4. Federal and State Law Enforcement Forfeitures and a Refund (Details): A resolution to approve a budget adjustment in the total amount of $23,435.00 recognizing revenue associated with federal and state law enforcement forfeitures and a refund from EOTech for defective rifle optics.
Pass 7-0

5. Fayetteville Police Department Donations (Details): A resolution to approve a budget adjustment in the total amount of $2,400.00 recognizing donation revenue to the Fayetteville Police Department in support of officer recognition.
Pass 7-0

6. Gallagher Benefits Services (Details): A resolution to approve the annual renewal contract with Gallagher Benefits Services in the amount of $57,600.00 for the provision of city employee benefits broker services.
Pass 7-0

Unfinished Business

1. Amend § 72.58 Off-street Parking Facilities; Rules and Rates (Details): An ordinance to amend § 72.58 Off-street Parking Facilities; Rules and Rates (m) to limit the mayor’s authority to assign any city-owned paid parking lots or on-street paid parking spaces within the Entertainment District or the closure of city streets for the use of a permitted special event to not more than two (2) days per year without express approval of the City Council.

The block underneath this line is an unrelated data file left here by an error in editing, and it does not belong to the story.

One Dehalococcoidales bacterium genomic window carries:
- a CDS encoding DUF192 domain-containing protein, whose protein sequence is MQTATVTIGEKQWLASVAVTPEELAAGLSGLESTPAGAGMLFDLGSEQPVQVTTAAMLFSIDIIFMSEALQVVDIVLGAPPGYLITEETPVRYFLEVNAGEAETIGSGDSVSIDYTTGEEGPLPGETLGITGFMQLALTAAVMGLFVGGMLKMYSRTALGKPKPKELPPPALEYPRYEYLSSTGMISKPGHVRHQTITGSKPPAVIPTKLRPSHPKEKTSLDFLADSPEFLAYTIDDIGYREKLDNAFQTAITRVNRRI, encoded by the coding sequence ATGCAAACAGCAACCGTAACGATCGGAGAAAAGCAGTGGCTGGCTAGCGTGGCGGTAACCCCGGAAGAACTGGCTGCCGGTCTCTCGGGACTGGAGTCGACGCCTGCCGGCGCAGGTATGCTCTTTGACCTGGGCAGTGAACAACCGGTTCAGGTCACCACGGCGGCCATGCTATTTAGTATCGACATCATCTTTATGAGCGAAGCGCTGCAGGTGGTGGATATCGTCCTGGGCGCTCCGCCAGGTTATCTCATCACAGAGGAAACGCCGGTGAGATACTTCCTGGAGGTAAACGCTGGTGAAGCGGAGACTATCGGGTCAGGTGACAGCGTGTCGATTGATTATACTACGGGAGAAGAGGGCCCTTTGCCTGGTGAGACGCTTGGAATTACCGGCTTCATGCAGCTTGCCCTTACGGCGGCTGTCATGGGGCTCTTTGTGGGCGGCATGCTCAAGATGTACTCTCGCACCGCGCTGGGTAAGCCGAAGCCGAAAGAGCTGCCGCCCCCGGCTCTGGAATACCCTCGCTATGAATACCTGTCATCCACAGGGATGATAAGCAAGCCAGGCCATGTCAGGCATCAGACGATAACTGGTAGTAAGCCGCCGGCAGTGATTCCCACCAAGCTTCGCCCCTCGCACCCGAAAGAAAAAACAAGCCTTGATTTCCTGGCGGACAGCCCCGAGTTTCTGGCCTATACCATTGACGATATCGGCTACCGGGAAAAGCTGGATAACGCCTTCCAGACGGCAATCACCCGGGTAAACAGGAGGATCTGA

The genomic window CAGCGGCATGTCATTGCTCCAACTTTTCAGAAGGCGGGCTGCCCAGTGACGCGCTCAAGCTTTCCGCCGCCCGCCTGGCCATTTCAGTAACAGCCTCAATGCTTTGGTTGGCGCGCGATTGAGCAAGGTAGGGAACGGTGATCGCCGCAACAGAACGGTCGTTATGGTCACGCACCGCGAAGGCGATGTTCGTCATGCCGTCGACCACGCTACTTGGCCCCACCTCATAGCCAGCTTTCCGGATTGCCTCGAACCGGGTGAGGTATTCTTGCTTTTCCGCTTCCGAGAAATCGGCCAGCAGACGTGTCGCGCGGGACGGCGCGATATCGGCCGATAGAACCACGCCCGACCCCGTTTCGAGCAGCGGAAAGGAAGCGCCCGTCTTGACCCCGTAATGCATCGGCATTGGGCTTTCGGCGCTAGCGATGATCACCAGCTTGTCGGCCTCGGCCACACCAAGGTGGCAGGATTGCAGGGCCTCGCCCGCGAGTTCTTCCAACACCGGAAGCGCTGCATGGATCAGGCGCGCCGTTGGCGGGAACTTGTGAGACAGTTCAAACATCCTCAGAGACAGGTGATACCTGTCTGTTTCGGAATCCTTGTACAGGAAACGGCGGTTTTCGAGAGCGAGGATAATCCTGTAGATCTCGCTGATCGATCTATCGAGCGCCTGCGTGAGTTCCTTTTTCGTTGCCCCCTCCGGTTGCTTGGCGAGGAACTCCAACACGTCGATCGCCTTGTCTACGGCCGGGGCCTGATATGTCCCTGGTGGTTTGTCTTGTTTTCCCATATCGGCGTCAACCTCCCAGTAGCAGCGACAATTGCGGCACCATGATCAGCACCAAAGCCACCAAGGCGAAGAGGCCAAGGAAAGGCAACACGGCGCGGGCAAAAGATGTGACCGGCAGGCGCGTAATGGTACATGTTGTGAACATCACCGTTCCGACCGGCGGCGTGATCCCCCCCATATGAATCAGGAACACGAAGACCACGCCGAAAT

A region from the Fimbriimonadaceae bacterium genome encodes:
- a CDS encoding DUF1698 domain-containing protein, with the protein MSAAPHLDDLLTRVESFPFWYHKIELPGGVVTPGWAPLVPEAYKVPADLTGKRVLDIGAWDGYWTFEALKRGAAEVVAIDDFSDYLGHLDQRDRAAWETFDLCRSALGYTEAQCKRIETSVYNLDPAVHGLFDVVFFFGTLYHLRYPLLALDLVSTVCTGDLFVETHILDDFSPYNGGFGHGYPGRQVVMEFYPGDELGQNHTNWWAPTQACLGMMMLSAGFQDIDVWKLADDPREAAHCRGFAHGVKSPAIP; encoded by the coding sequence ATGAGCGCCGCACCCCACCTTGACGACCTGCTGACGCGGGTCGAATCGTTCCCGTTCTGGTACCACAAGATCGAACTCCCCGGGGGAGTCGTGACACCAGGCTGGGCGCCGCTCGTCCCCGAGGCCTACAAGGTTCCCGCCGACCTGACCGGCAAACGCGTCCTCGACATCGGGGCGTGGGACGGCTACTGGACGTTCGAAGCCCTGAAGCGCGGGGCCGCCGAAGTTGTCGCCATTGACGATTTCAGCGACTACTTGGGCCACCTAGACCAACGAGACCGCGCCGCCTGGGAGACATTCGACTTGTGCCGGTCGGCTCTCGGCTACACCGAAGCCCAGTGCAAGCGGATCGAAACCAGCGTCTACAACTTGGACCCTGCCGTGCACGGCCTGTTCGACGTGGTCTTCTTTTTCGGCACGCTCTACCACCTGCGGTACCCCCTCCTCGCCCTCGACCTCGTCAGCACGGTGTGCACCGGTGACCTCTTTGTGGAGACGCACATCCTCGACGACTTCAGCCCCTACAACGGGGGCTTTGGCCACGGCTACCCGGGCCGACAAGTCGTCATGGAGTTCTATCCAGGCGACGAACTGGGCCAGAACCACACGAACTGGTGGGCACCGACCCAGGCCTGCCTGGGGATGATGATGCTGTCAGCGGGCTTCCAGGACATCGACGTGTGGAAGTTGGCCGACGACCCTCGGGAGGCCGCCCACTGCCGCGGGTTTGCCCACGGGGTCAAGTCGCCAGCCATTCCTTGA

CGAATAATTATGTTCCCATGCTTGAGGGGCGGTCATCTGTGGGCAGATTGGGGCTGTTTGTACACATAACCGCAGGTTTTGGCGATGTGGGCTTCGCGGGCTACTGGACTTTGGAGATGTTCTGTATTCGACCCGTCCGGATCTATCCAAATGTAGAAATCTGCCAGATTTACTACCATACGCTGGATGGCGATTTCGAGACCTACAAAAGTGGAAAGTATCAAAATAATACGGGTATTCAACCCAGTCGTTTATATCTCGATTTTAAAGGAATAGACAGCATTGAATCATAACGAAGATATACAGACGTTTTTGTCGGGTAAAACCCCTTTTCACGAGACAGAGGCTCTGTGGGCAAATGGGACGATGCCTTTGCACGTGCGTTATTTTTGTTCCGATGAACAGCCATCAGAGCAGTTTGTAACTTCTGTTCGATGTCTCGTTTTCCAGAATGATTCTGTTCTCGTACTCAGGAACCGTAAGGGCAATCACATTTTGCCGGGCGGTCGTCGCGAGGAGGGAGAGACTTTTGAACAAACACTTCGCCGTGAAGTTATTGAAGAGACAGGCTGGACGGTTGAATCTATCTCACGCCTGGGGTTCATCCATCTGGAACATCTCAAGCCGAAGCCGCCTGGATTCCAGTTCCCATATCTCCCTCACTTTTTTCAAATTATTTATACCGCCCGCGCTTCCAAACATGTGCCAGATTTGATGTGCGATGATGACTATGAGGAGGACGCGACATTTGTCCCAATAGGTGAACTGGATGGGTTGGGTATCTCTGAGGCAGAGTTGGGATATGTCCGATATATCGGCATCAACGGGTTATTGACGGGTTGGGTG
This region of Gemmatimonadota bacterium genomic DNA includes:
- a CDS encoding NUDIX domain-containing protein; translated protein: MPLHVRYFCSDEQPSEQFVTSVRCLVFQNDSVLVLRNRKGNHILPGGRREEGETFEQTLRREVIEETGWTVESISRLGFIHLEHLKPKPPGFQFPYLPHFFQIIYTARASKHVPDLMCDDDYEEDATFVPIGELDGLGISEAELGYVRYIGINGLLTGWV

Pass 5-2

Notes: This proposal initially would’ve changed the approval process for event applications that request closure of city streets or parking lots in the Entertainment District for more than two days. Festival applications were normally approved in-house by city staff and the mayor.

The ordinance first sought to require approval from the full City Council each year that a festival organizer wishes to host an event. However, the council’s Ordinance Review Committee made some changes to the proposal, which were approved in an amendment by a 6-1 vote (La Tour voted against).

Instead of bringing all major event applications to the City Council, the new ordinance allows a formal appeal of a newly-approved festival permit if at least two City Council members notify the City Clerk’s office in writing within 7 days.

La Tour said bringing appeals to the City Council would politicize a decision that is better left in the hands of city staff and the mayor. He said if some business owners don’t like a particular festival, they should adapt to the market and sell something people want during those events instead of asking an alderman to appeal the festival’s application.